SURESH: The government and the Ministry of Education deserve praise for their ASPIRE recommendations. But without opportunities, polytechnic and ITE graduates won’t be able to showcase their talents and skills. If they can’t do that, how are they going to climb the corporate ladder?
A shift in employer mindset is needed, so they can be given opportunities to shine. The place-and-train programme is a good step forward, but it doesn’t address the issue that they can be used as a form of cheap labour, rather than a skilled asset which is being prepared to enter the company as an equal employee.
Some students are more hands-on, others are more academic. When it comes to the workplace, a good mix is necessary, especially when the latest job landscape promotes the formation of cross-functional teams. If everyone in the team has the same skills, then employers should just keep one member and trim the rest. It’s called duplication. A team with a diverse set of members will be able to generate more ideas. They will have different areas of specialisation to push the job forward.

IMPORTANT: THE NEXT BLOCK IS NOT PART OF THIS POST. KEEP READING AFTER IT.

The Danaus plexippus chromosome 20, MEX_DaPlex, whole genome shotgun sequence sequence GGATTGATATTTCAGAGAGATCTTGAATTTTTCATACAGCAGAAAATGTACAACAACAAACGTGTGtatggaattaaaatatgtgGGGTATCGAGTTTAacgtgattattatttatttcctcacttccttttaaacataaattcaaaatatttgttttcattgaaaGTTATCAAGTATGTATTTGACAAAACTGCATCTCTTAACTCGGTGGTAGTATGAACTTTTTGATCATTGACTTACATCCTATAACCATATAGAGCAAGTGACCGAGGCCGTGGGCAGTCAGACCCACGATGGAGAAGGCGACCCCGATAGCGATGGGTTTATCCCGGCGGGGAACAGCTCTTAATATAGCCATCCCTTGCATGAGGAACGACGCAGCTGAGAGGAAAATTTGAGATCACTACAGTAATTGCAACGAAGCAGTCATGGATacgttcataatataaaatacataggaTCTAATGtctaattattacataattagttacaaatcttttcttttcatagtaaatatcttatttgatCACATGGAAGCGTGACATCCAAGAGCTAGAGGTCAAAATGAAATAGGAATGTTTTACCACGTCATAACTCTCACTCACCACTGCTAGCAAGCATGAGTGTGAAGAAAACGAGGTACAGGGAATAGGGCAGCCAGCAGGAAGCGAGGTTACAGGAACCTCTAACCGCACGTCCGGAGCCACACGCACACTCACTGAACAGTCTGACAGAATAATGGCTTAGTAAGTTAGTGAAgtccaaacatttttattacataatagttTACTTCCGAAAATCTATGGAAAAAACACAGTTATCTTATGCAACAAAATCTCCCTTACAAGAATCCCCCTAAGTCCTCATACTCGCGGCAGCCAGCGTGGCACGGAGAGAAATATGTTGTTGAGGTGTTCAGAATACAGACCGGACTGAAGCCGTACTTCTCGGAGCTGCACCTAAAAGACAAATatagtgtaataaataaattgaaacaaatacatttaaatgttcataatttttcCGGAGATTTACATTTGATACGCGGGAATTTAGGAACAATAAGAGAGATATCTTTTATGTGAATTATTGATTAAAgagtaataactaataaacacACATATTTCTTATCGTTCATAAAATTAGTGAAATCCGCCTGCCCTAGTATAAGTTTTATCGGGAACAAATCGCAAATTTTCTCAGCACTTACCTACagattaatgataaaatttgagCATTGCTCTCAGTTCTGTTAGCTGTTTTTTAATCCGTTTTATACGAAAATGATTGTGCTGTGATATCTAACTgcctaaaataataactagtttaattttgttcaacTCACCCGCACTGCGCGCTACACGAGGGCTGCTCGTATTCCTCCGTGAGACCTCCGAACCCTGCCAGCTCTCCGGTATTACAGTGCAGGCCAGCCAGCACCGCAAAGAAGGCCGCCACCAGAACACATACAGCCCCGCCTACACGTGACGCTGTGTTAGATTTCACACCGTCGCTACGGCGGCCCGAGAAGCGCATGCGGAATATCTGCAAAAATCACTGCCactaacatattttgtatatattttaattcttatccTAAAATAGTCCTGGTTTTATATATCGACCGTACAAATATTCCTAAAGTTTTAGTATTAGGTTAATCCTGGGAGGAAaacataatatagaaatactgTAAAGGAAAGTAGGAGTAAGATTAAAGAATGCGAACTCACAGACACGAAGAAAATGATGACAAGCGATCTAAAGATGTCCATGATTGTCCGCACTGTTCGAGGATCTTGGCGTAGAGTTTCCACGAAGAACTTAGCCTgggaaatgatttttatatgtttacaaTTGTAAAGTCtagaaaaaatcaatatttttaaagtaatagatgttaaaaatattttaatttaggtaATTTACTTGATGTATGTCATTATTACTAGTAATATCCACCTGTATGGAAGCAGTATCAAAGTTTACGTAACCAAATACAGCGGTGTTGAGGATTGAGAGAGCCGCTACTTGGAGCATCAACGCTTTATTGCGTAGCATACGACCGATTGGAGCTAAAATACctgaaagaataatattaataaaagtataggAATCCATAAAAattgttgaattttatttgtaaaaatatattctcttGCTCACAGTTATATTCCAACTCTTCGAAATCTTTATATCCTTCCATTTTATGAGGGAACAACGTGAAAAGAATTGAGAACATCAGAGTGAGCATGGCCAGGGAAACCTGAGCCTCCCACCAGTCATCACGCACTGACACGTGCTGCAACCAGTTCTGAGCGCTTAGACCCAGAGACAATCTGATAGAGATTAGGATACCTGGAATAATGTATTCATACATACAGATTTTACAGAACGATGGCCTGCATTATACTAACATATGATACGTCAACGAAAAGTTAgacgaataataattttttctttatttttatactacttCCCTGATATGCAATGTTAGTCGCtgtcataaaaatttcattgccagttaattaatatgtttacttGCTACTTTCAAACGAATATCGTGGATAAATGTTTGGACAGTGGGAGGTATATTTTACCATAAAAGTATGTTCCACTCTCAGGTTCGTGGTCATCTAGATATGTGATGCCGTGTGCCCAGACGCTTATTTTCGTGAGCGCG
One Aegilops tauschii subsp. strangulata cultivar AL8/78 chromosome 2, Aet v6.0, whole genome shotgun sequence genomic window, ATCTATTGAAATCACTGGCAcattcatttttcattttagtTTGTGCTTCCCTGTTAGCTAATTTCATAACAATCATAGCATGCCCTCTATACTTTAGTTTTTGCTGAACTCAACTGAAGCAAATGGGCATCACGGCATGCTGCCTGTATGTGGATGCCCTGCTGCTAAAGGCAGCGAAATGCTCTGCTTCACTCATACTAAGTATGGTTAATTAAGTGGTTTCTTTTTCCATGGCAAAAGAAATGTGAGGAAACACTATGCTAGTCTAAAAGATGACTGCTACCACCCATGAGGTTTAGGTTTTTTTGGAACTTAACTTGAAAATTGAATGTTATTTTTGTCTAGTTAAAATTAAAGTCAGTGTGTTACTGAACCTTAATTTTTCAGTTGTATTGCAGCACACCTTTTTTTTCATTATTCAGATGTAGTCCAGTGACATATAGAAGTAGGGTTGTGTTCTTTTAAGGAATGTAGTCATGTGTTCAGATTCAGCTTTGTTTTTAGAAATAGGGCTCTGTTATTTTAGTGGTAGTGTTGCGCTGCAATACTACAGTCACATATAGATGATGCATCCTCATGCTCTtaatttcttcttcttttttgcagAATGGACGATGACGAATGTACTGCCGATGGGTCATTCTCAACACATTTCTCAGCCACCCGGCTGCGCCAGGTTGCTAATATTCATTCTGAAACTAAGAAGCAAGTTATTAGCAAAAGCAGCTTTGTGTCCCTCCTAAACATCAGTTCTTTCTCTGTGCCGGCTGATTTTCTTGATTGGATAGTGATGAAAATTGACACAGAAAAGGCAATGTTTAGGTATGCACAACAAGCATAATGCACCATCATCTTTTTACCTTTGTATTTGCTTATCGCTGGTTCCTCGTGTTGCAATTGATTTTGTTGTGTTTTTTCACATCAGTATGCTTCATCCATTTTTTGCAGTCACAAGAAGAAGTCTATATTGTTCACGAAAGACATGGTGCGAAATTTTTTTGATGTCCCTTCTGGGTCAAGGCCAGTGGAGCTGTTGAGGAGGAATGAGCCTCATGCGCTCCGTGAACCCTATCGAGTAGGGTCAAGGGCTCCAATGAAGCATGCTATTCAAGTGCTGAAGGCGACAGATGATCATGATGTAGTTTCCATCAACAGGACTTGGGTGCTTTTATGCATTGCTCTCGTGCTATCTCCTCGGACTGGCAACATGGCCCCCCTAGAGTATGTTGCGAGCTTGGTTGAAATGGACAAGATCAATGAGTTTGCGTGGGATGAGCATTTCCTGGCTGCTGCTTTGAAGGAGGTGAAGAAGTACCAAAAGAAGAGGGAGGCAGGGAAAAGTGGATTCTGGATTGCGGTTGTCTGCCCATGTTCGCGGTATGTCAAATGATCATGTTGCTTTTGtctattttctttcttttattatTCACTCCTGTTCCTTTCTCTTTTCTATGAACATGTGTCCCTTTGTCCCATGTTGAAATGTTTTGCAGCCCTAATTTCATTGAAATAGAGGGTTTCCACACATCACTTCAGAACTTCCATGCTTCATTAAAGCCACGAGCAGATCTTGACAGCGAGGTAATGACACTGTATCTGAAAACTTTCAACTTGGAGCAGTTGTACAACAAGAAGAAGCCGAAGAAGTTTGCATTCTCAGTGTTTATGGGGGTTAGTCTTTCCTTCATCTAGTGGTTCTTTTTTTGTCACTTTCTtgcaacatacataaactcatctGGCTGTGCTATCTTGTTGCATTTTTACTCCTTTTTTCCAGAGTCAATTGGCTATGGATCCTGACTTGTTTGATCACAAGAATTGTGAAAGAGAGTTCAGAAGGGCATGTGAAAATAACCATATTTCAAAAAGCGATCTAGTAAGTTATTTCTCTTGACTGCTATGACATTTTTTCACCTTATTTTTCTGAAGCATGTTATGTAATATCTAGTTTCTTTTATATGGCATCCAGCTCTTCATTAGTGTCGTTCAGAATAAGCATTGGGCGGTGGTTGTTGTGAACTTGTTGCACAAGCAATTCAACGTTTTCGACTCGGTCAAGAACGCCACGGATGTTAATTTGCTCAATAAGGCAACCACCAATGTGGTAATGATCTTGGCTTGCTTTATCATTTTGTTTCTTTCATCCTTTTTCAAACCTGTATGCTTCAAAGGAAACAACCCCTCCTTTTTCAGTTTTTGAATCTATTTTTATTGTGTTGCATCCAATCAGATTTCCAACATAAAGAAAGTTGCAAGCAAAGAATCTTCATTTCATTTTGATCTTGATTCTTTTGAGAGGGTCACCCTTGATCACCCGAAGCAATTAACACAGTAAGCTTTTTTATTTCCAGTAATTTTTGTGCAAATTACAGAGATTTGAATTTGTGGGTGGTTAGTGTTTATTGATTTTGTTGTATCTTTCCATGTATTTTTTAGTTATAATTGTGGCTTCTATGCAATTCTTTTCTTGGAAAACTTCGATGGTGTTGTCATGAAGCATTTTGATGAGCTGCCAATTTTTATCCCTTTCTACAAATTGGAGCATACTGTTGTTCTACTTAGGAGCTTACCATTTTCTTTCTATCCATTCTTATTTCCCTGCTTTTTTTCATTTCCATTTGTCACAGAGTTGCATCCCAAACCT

Paper qualification are a good indicator of competency, but to what extent? Excelling in academics means an individual is capable, but only in his or her academic pursuit. In our globalised world, individuals with a holistic education and skill-set are just as valuable to employers, especially in multinational companies.
The MOE’s concept is good, but the devil lies in the details. Can it follow-up on this with good implementation such that polytechnic and ITE graduates do bit get te raw end of the stick when it comes to job opportunities?